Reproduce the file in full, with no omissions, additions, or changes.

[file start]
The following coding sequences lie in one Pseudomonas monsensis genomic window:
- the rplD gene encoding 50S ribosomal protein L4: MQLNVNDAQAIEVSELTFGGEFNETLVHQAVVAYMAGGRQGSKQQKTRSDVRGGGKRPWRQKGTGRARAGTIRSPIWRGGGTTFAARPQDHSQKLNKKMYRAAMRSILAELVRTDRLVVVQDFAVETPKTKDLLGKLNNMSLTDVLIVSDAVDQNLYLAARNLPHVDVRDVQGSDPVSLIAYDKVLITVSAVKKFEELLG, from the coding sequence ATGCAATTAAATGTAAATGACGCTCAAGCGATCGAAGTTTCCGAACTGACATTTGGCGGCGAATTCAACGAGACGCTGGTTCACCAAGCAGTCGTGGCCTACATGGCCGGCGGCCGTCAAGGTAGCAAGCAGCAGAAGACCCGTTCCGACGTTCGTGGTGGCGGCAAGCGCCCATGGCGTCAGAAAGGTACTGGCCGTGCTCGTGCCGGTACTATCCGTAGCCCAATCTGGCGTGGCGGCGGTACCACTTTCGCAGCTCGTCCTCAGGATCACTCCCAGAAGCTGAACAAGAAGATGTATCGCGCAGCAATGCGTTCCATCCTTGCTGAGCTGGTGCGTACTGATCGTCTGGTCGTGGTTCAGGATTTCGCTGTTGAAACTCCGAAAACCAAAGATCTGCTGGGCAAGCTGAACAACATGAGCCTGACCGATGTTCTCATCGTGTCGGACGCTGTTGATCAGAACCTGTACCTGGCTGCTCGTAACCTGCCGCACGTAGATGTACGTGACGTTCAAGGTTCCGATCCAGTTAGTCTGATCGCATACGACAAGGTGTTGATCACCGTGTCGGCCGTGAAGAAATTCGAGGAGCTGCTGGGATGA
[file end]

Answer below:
The following coding sequences lie in one Pseudomonas monsensis genomic window:
- the rplD gene encoding 50S ribosomal protein L4: MQLNVNDAQAIEVSELTFGGEFNETLVHQAVVAYMAGGRQGSKQQKTRSDVRGGGKRPWRQKGTGRARAGTIRSPIWRGGGTTFAARPQDHSQKLNKKMYRAAMRSILAELVRTDRLVVVQDFAVETPKTKDLLGKLNNMSLTDVLIVSDAVDQNLYLAARNLPHVDVRDVQGSDPVSLIAYDKVLITVSAVKKFEELLG, from the coding sequence ATGCAATTAAATGTAAATGACGCTCAAGCGATCGAAGTTTCCGAACTGACATTTGGCGGCGAATTCAACGAGACGCTGGTTCACCAAGCAGTCGTGGCCTACATGGCCGGCGGCCGTCAAGGTAGCAAGCAGCAGAAGACCCGTTCCGACGTTCGTGGTGGCGGCAAGCGCCCATGGCGTCAGAAAGGTACTGGCCGTGCTCGTGCCGGTACTATCCGTAGCCCAATCTGGCGTGGCGGCGGTACCACTTTCGCAGCTCGTCCTCAGGATCACTCCCAGAAGCTGAACAAGAAGATGTATCGCGCAGCAATGCGTTCCATCCTTGCTGAGCTGGTGCGTACTGATCGTCTGGTCGTGGTTCAGGATTTCGCTGTTGAAACTCCGAAAACCAAAGATCTGCTGGGCAAGCTGAACAACATGAGCCTGACCGATGTTCTCATCGTGTCGGACGCTGTTGATCAGAACCTGTACCTGGCTGCTCGTAACCTGCCGCACGTAGATGTACGTGACGTTCAAGGTTCCGATCCAGTTAGTCTGATCGCATACGACAAGGTGTTGATCACCGTGTCGGCCGTGAAGAAATTCGAGGAGCTGCTGGGATGA